"(ii) The jurisdiction conferred by article 136 of the Constitution is divisible into two stages. The first stage is up to the disposal of the prayer for special leave to file an appeal. The second stage commences if and when the leave to appeal is granted and the special leave petition is converted into an appeal.

(iii) The doctrine of merger is not a doctrine of universal or unlimited application. It will depend on the nature of jurisdiction exercised by the superior forum and the content or subject-matter of challenge laid or capable of being laid shall be determinative of the applicability of merger. The superior jurisdiction should be capable of reversing, modifying or affirming the order put in issue before it. Under article 136 of the Constitution, the Supreme Court may reverse, modify or affirm the judgment-decree or order appealed against while exercising its appellate jurisdiction and not while exercising the discretionary jurisdiction disposing of a petition for special leave to appeal. The doctrine of merger can, therefore, be applied to the former and not to the latter.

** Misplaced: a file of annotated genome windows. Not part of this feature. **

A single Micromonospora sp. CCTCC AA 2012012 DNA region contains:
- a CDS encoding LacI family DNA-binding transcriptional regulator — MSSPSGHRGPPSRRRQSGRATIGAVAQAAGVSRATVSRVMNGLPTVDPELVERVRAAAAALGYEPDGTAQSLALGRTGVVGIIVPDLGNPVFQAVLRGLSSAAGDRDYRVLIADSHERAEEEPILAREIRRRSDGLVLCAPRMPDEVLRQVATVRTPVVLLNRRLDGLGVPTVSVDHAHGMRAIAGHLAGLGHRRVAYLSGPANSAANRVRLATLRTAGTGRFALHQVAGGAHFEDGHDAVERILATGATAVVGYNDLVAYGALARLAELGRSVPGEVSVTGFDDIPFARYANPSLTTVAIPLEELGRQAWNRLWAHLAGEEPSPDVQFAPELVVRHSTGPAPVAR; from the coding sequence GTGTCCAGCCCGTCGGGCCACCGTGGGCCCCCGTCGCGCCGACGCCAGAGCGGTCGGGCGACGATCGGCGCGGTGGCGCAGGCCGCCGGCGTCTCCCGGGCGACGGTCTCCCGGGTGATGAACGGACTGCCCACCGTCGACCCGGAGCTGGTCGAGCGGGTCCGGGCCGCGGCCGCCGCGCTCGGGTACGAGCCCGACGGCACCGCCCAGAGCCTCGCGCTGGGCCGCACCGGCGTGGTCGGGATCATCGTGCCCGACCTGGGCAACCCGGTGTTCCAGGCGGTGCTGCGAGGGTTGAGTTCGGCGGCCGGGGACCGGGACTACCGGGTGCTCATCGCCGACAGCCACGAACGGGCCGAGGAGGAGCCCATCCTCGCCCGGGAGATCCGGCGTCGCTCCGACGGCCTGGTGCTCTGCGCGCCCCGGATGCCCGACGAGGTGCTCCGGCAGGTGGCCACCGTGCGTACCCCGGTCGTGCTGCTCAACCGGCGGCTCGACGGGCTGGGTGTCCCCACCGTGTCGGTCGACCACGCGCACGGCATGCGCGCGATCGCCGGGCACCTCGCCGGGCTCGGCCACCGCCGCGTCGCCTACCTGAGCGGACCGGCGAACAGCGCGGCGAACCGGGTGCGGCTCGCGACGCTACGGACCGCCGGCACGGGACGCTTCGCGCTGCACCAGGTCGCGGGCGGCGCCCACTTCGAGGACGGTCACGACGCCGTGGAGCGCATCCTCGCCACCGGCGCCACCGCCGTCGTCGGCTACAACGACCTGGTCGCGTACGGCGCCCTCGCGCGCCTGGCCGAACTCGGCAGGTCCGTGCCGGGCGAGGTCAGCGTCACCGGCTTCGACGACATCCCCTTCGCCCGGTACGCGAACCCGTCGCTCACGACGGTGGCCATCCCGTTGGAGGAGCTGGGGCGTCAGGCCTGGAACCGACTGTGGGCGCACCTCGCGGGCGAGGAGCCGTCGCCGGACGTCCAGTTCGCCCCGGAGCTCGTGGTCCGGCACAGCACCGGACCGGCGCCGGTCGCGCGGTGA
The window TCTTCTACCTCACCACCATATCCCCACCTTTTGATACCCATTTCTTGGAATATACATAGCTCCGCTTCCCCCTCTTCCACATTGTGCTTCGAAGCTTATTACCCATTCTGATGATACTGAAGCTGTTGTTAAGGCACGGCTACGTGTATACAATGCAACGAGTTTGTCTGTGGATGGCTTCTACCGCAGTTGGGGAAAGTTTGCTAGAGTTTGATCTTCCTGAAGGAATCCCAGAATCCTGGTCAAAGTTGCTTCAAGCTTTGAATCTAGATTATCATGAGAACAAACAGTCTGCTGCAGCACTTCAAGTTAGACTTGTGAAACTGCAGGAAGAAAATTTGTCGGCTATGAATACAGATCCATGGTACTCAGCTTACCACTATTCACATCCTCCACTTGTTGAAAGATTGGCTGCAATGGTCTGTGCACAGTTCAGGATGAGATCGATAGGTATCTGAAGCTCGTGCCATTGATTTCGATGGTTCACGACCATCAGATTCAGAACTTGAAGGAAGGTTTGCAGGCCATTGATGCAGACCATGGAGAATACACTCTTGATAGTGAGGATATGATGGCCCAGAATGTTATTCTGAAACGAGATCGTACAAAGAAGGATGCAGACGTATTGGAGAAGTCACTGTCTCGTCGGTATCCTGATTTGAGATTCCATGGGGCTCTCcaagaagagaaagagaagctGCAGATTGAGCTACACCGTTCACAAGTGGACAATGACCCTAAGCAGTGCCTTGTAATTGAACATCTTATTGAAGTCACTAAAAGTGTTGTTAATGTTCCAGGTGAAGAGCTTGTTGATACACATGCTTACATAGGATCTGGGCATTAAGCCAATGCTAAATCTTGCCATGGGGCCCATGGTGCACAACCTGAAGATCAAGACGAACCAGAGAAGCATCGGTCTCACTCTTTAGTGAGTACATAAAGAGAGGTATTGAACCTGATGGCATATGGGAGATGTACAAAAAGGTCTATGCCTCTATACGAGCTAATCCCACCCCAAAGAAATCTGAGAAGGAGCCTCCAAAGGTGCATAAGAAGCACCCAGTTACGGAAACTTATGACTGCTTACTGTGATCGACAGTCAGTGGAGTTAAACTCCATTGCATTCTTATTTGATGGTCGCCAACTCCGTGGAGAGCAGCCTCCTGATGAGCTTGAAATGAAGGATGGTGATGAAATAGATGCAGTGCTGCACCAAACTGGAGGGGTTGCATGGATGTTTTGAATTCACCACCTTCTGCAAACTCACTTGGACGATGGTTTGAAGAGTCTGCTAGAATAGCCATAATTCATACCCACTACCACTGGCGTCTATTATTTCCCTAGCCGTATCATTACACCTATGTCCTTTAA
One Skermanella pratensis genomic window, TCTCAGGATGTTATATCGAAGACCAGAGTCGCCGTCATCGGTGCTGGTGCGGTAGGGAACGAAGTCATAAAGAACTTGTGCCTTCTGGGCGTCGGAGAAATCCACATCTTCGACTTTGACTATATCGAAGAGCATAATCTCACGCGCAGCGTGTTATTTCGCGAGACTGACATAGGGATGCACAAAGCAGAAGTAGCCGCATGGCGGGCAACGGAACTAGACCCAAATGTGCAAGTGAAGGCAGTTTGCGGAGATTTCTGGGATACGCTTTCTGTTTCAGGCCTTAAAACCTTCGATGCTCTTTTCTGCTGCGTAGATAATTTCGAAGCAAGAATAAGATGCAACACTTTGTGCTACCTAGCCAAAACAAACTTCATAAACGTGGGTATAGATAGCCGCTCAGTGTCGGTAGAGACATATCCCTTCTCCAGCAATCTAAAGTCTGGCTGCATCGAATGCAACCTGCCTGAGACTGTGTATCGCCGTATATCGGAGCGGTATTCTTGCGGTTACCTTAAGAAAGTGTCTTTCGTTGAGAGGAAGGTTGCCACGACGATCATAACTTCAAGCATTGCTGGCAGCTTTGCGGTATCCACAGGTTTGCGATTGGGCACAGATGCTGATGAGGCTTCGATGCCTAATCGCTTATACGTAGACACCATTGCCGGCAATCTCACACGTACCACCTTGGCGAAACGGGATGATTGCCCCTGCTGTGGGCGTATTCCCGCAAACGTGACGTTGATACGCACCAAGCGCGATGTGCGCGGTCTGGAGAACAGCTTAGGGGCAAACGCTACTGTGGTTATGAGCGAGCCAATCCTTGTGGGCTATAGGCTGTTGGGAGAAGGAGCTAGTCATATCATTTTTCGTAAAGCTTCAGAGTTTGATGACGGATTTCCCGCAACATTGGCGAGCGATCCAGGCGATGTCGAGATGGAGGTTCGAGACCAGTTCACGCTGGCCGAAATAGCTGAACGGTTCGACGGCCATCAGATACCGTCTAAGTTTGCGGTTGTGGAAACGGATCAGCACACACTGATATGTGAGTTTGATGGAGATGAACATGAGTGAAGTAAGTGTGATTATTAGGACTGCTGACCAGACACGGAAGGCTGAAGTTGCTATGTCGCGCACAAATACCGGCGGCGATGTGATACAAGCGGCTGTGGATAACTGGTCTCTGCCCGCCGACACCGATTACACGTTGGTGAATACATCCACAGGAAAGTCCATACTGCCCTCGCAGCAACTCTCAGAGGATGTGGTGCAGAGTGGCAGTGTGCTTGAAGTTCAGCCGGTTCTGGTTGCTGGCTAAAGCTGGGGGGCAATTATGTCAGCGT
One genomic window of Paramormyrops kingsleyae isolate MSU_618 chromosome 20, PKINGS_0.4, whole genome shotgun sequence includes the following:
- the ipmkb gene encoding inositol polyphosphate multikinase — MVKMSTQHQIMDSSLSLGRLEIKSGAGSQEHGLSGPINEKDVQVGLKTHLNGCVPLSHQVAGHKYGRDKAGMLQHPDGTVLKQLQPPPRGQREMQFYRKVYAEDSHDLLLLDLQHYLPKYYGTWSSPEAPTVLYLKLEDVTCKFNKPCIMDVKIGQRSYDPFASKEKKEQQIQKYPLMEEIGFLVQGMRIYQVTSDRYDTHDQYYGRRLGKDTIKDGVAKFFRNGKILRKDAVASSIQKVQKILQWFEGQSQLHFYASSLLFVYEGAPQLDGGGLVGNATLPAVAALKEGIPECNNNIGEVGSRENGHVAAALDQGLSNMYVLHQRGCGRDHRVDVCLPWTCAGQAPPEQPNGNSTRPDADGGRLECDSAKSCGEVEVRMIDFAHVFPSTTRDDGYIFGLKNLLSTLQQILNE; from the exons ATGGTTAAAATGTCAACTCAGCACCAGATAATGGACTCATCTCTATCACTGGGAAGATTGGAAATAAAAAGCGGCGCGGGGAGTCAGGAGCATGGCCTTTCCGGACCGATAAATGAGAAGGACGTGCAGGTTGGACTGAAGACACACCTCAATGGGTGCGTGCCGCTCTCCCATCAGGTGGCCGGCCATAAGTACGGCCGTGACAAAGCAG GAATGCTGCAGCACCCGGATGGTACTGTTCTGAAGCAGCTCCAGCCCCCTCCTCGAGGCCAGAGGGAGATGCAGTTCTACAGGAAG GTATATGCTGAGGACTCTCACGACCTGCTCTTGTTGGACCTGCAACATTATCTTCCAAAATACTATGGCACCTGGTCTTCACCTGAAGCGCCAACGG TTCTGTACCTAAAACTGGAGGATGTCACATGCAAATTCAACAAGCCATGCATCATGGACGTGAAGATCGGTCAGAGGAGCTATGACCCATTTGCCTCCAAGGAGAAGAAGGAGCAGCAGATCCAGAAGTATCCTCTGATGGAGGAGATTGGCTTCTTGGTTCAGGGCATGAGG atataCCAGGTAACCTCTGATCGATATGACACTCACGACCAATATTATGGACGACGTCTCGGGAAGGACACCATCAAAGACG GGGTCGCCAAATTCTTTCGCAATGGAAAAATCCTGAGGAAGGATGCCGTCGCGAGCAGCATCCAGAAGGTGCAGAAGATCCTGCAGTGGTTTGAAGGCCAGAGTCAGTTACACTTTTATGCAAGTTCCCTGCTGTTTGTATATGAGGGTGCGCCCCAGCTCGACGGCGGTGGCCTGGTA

(iv) An order refusing special leave to appeal may be a non-speaking order or a speaking one. In either case it does not attract the doctrine of merger. An order refusing special leave to appeal does not stand substituted in place of the order under challenge. All that it means is that the court was not inclined to exercise its discretion so as to allow the appeal being filed."

At page 383, their Lordships further observed as under :